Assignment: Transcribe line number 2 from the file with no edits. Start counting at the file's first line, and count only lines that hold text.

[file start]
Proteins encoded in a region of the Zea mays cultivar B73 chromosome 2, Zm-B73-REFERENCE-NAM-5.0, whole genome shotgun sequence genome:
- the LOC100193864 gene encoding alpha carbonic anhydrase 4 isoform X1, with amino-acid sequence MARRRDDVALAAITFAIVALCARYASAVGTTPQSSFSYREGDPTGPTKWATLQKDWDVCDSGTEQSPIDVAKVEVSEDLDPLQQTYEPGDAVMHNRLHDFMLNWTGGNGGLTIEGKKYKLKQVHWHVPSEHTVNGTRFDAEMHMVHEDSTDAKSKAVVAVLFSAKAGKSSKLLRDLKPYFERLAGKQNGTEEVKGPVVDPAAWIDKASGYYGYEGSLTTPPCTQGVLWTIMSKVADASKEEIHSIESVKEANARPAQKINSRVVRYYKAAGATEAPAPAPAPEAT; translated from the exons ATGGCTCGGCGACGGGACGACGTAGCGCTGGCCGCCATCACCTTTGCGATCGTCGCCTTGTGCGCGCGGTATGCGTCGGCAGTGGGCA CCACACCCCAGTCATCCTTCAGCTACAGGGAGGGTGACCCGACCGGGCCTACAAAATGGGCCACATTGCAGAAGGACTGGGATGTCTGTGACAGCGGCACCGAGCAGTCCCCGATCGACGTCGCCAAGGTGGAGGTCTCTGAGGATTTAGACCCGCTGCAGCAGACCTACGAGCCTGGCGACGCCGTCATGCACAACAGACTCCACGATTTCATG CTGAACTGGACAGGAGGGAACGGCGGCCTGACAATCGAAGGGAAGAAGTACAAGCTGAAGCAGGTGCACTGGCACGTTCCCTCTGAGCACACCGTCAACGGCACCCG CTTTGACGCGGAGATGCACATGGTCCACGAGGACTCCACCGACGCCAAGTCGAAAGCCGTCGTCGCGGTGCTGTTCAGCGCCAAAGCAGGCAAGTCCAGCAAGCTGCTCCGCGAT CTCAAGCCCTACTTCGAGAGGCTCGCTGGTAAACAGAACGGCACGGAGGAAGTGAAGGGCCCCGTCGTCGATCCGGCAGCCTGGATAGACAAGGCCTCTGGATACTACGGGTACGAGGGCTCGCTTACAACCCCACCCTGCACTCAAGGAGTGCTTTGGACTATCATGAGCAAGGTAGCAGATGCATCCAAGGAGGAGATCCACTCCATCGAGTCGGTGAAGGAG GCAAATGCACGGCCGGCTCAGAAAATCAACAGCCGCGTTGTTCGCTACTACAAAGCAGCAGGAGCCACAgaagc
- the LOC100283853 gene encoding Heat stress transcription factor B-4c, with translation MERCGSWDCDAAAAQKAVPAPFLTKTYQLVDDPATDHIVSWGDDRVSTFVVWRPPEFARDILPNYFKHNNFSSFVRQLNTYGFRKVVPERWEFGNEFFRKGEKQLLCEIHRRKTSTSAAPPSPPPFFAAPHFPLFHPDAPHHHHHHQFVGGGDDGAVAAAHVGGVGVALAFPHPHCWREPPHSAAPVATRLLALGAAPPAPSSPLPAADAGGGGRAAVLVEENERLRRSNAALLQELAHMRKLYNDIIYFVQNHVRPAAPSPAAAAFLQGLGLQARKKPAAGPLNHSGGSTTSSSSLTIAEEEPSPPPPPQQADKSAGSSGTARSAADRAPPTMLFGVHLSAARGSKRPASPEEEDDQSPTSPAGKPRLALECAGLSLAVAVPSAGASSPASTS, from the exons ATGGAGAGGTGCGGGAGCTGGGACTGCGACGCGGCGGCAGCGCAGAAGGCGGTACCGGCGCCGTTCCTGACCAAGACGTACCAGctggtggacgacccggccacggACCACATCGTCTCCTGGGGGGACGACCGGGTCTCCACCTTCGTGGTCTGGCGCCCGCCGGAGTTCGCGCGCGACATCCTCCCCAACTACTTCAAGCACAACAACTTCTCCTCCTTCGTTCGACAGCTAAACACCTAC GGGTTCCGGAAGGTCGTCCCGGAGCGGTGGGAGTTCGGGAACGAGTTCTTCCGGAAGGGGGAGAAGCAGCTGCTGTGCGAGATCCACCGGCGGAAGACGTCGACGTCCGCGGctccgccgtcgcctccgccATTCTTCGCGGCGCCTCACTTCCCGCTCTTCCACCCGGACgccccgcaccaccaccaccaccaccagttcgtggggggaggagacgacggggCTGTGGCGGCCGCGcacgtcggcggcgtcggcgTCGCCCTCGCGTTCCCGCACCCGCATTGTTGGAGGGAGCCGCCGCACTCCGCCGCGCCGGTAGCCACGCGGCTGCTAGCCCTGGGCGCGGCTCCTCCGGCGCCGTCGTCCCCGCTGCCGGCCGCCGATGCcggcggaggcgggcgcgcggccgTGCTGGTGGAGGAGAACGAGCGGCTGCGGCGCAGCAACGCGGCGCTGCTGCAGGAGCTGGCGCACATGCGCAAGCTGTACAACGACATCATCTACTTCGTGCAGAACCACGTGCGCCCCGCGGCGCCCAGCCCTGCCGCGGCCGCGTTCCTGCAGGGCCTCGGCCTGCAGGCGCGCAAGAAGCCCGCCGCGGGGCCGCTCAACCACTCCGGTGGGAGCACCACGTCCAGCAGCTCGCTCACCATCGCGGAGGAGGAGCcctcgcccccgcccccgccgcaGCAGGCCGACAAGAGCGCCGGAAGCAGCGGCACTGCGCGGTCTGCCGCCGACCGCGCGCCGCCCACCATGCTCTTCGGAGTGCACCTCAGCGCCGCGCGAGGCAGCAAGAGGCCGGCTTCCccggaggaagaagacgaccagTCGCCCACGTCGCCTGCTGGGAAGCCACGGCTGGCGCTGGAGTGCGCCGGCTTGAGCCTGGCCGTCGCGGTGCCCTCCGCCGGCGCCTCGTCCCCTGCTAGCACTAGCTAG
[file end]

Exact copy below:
- the LOC100193864 gene encoding alpha carbonic anhydrase 4 isoform X1, with amino-acid sequence MARRRDDVALAAITFAIVALCARYASAVGTTPQSSFSYREGDPTGPTKWATLQKDWDVCDSGTEQSPIDVAKVEVSEDLDPLQQTYEPGDAVMHNRLHDFMLNWTGGNGGLTIEGKKYKLKQVHWHVPSEHTVNGTRFDAEMHMVHEDSTDAKSKAVVAVLFSAKAGKSSKLLRDLKPYFERLAGKQNGTEEVKGPVVDPAAWIDKASGYYGYEGSLTTPPCTQGVLWTIMSKVADASKEEIHSIESVKEANARPAQKINSRVVRYYKAAGATEAPAPAPAPEAT; translated from the exons ATGGCTCGGCGACGGGACGACGTAGCGCTGGCCGCCATCACCTTTGCGATCGTCGCCTTGTGCGCGCGGTATGCGTCGGCAGTGGGCA CCACACCCCAGTCATCCTTCAGCTACAGGGAGGGTGACCCGACCGGGCCTACAAAATGGGCCACATTGCAGAAGGACTGGGATGTCTGTGACAGCGGCACCGAGCAGTCCCCGATCGACGTCGCCAAGGTGGAGGTCTCTGAGGATTTAGACCCGCTGCAGCAGACCTACGAGCCTGGCGACGCCGTCATGCACAACAGACTCCACGATTTCATG CTGAACTGGACAGGAGGGAACGGCGGCCTGACAATCGAAGGGAAGAAGTACAAGCTGAAGCAGGTGCACTGGCACGTTCCCTCTGAGCACACCGTCAACGGCACCCG CTTTGACGCGGAGATGCACATGGTCCACGAGGACTCCACCGACGCCAAGTCGAAAGCCGTCGTCGCGGTGCTGTTCAGCGCCAAAGCAGGCAAGTCCAGCAAGCTGCTCCGCGAT CTCAAGCCCTACTTCGAGAGGCTCGCTGGTAAACAGAACGGCACGGAGGAAGTGAAGGGCCCCGTCGTCGATCCGGCAGCCTGGATAGACAAGGCCTCTGGATACTACGGGTACGAGGGCTCGCTTACAACCCCACCCTGCACTCAAGGAGTGCTTTGGACTATCATGAGCAAGGTAGCAGATGCATCCAAGGAGGAGATCCACTCCATCGAGTCGGTGAAGGAG GCAAATGCACGGCCGGCTCAGAAAATCAACAGCCGCGTTGTTCGCTACTACAAAGCAGCAGGAGCCACAgaagc